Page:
My writing position is perched in the kitchen next to the window which overlooks the river. It was that particular view that kept me going. Through all the rejections (and there were many!) through all those moments when agents and publishers showed a strong interest only to turn it down, it was my little seat at that kitchen window that saw me through! I’m sitting there now as I write this, except of course this time I have a different perspective. Undercurrent was accepted by Bloodhound Publishers on 2nd December 2016 and the whole thing took me complete surprise. I saw the email and steeled myself for yet another publisher turning me down as they had only had my manuscript for a week. I’d had a flood of rejections that week and was beginning to think my refinements and edits to Undercurrent were a waste of time. It took at least two reads for it to sink in. Most writers will know that feeling of receiving yet another one of those emails or letters – that gut sinking sensation that your ideas and hours of effort are simply not good enough. Except this time a publisher did actually want my book. I signed a contract with Bloodhound Books the following day and have never looked back. It’s been hectic, tiring (I have a day job) and a steep learning curve but I have loved every minute of it and am currently in the process of arranging book signings and setting up a brand spanking new website. You can follow me on Twitter @thewriterjude or look my author page up on Facebook at J A Baker Author. My website is where you can find out more about me and the latest news and events. Enjoy Undercurrent and feel free to use the contact section on my website if you have any queries or want to get in touch.


Before the Devil Knows you’re Dead by Owen Mullen

Today I am on the blog tour for Before the Devil Knows you’re dead by Owen Mullen. Another fantastic new release from Bloodhound books.

The story: Charlie’s Back!

Gavin Law was a whistleblower.

Now he’s missing.

Just another case for Glasgow PI, Charlie Cameron, until he discovers there is more to Law and his disappearance than anyone imagined.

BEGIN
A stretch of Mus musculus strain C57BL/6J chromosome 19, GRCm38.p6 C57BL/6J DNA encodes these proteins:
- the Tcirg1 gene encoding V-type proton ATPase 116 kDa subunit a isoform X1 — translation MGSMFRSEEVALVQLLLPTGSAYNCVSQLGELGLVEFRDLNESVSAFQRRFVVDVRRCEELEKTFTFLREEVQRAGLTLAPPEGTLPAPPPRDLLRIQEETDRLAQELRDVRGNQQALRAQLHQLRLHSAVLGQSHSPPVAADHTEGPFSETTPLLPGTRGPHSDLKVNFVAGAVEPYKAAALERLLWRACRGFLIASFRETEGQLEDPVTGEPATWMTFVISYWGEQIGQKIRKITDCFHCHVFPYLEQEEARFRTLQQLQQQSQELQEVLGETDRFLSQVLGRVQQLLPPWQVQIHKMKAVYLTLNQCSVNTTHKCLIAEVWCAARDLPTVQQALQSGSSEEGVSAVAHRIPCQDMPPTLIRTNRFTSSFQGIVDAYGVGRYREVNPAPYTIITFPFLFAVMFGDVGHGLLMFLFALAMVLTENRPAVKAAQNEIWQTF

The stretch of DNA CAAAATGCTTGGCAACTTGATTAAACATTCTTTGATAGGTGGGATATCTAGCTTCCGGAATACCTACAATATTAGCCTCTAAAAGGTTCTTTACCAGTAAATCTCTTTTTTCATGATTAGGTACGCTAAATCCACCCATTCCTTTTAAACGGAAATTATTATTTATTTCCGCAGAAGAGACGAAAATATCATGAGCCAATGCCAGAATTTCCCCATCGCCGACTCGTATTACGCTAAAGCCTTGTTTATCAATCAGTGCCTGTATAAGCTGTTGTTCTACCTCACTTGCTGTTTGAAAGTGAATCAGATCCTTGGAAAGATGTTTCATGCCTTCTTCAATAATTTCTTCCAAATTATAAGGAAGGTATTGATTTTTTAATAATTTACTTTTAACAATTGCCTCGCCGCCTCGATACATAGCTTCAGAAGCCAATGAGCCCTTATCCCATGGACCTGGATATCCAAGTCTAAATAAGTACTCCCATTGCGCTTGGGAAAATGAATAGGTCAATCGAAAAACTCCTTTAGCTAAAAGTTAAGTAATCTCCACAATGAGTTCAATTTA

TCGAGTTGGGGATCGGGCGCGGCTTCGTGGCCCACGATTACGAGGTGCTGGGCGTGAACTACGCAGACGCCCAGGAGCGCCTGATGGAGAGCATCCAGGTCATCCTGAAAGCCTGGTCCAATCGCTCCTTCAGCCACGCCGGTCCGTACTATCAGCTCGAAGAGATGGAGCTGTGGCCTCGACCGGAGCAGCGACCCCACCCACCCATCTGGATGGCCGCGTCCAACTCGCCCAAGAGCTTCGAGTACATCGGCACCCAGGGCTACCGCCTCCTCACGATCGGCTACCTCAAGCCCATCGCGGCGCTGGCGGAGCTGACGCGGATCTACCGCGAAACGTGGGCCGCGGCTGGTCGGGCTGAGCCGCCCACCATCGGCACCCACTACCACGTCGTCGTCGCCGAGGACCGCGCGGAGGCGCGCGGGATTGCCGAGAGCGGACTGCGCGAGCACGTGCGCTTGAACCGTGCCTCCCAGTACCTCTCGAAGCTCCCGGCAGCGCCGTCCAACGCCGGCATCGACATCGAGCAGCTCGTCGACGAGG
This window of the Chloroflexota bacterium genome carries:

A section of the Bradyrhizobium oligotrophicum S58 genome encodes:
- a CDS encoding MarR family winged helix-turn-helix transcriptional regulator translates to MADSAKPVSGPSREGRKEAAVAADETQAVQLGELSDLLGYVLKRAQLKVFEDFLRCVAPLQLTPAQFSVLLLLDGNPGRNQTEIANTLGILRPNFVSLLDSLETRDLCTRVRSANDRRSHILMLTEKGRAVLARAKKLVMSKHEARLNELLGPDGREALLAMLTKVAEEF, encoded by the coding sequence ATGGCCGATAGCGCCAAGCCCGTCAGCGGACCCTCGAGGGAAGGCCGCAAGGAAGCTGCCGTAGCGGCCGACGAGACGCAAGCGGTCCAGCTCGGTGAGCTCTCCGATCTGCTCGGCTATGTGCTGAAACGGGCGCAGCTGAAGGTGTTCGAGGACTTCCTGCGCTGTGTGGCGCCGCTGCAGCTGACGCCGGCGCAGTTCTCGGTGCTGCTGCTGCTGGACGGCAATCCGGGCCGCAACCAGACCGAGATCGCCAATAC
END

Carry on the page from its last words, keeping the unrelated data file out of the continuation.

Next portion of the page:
Wallace Maitland, the surgeon responsible for leaving a woman brain-damaged may have abandoned his sacred oath and become a killer. Did the hospital which refused to accept responsibility for the tragedy have Law silenced permanently? Or, with his wife little more than a vegetable, has David Cooper, believing he has been betrayed yet again, taken justice into his own hands?

Charlie comes to realise the world of medicine can be a dangerous place.

Across the city, East End gangster, Sean Rafferty is preparing to exploit the already corrupt city council in a multi-million pound leisure development known as Riverside. The project will be good for Glasgow. But not everybody is keen to work with Rafferty.

With more than money at stake, Sean will do anything to get his way. His motto, borrowed from his old man, is simple. Never take a no from somebody who can give you a yes.

If that means murder, then so be it.

Charlie has crossed Rafferty’s path before and lived to tell the tale.

My Thoughts: I have always been a Charlie Cameron fan, I think Owen Mullen writes a wonderful brand of modern detective noir fiction. In the characters of Charlie and his sidekick Patrick you have interesting and well developed characters, who still have shades of grey within them. When you read one of Owen’s books you expect a beautifully written novel with plenty of twists and turns and one that really brings the city of Glasgow to the fore. However this New work from Owen takes all of these concepts to the Max. I thoroughly enjoyed this book, it’s one of those devour in one sitting kind of novels. The story develops well you could read this as a standalone, but for Charlie fans the novel continues to give us more information about all the characters we’ve grown to love. Owen Mullen has always been a 5* read for me and this new book is no exception.


Sins of the Father blog tour

My turn on the blog tour for Sheryl brownes new book, I have the priviledge of sharing with you an excerpt from her novel:

Matthew woke abruptly, hurtled from sleep by a nightmare he thought would never end. Sweat saturating his face, pooling in the hollow of his neck, he pulled himself upright and squinted against the thin trickle of sunlight filtering through the slatted blinds at the window. His first thought was that he had a hangover the size of an airdrome. His second, that they had no blinds at their bedroom window.